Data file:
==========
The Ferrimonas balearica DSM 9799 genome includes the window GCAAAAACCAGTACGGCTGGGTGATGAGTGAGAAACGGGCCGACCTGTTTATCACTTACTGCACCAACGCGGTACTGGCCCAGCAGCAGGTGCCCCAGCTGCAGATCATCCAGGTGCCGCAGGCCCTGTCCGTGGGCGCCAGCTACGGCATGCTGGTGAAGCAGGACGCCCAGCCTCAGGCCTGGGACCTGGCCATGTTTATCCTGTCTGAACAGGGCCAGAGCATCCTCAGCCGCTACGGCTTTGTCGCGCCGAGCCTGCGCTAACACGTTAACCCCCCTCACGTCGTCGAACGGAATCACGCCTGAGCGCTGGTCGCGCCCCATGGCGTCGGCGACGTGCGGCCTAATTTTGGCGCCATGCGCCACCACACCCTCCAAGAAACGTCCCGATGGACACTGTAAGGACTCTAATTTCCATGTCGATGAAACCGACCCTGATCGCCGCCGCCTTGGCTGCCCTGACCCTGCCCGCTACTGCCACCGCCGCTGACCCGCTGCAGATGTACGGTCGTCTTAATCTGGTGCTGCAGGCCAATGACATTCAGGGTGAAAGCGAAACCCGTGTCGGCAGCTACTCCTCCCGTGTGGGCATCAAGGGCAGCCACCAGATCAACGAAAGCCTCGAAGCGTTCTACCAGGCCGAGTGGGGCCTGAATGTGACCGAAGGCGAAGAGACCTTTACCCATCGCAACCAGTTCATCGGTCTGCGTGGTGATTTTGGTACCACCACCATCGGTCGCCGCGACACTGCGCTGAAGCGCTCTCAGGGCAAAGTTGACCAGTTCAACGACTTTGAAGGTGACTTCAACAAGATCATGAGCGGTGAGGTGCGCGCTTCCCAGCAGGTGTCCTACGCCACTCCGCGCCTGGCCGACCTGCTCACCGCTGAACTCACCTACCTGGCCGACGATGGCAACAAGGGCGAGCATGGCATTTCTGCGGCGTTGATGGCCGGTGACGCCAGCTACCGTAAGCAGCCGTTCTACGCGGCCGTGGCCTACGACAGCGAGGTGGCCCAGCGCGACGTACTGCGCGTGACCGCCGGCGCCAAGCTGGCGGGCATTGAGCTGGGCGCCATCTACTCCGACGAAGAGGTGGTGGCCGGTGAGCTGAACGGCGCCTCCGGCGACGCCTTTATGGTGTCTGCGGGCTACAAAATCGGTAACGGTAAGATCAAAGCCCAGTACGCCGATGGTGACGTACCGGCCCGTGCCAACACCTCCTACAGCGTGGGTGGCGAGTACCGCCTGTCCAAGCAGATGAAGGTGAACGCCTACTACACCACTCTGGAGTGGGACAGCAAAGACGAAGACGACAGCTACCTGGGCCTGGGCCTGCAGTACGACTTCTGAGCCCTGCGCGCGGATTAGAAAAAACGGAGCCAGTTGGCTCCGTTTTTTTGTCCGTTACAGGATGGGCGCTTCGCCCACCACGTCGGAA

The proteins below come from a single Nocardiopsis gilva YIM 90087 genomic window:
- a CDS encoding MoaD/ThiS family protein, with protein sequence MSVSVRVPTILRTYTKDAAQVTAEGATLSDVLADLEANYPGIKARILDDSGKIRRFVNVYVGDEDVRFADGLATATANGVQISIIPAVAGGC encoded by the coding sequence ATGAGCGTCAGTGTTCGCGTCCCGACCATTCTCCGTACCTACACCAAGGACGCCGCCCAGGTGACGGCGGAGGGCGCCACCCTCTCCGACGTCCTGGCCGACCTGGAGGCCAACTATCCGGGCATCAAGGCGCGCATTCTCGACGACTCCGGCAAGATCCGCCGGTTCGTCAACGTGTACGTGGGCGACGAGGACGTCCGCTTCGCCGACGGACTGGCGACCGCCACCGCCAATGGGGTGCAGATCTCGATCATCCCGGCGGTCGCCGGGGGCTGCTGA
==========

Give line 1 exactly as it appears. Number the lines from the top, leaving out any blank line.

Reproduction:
The Ferrimonas balearica DSM 9799 genome includes the window GCAAAAACCAGTACGGCTGGGTGATGAGTGAGAAACGGGCCGACCTGTTTATCACTTACTGCACCAACGCGGTACTGGCCCAGCAGCAGGTGCCCCAGCTGCAGATCATCCAGGTGCCGCAGGCCCTGTCCGTGGGCGCCAGCTACGGCATGCTGGTGAAGCAGGACGCCCAGCCTCAGGCCTGGGACCTGGCCATGTTTATCCTGTCTGAACAGGGCCAGAGCATCCTCAGCCGCTACGGCTTTGTCGCGCCGAGCCTGCGCTAACACGTTAACCCCCCTCACGTCGTCGAACGGAATCACGCCTGAGCGCTGGTCGCGCCCCATGGCGTCGGCGACGTGCGGCCTAATTTTGGCGCCATGCGCCACCACACCCTCCAAGAAACGTCCCGATGGACACTGTAAGGACTCTAATTTCCATGTCGATGAAACCGACCCTGATCGCCGCCGCCTTGGCTGCCCTGACCCTGCCCGCTACTGCCACCGCCGCTGACCCGCTGCAGATGTACGGTCGTCTTAATCTGGTGCTGCAGGCCAATGACATTCAGGGTGAAAGCGAAACCCGTGTCGGCAGCTACTCCTCCCGTGTGGGCATCAAGGGCAGCCACCAGATCAACGAAAGCCTCGAAGCGTTCTACCAGGCCGAGTGGGGCCTGAATGTGACCGAAGGCGAAGAGACCTTTACCCATCGCAACCAGTTCATCGGTCTGCGTGGTGATTTTGGTACCACCACCATCGGTCGCCGCGACACTGCGCTGAAGCGCTCTCAGGGCAAAGTTGACCAGTTCAACGACTTTGAAGGTGACTTCAACAAGATCATGAGCGGTGAGGTGCGCGCTTCCCAGCAGGTGTCCTACGCCACTCCGCGCCTGGCCGACCTGCTCACCGCTGAACTCACCTACCTGGCCGACGATGGCAACAAGGGCGAGCATGGCATTTCTGCGGCGTTGATGGCCGGTGACGCCAGCTACCGTAAGCAGCCGTTCTACGCGGCCGTGGCCTACGACAGCGAGGTGGCCCAGCGCGACGTACTGCGCGTGACCGCCGGCGCCAAGCTGGCGGGCATTGAGCTGGGCGCCATCTACTCCGACGAAGAGGTGGTGGCCGGTGAGCTGAACGGCGCCTCCGGCGACGCCTTTATGGTGTCTGCGGGCTACAAAATCGGTAACGGTAAGATCAAAGCCCAGTACGCCGATGGTGACGTACCGGCCCGTGCCAACACCTCCTACAGCGTGGGTGGCGAGTACCGCCTGTCCAAGCAGATGAAGGTGAACGCCTACTACACCACTCTGGAGTGGGACAGCAAAGACGAAGACGACAGCTACCTGGGCCTGGGCCTGCAGTACGACTTCTGAGCCCTGCGCGCGGATTAGAAAAAACGGAGCCAGTTGGCTCCGTTTTTTTGTCCGTTACAGGATGGGCGCTTCGCCCACCACGTCGGAA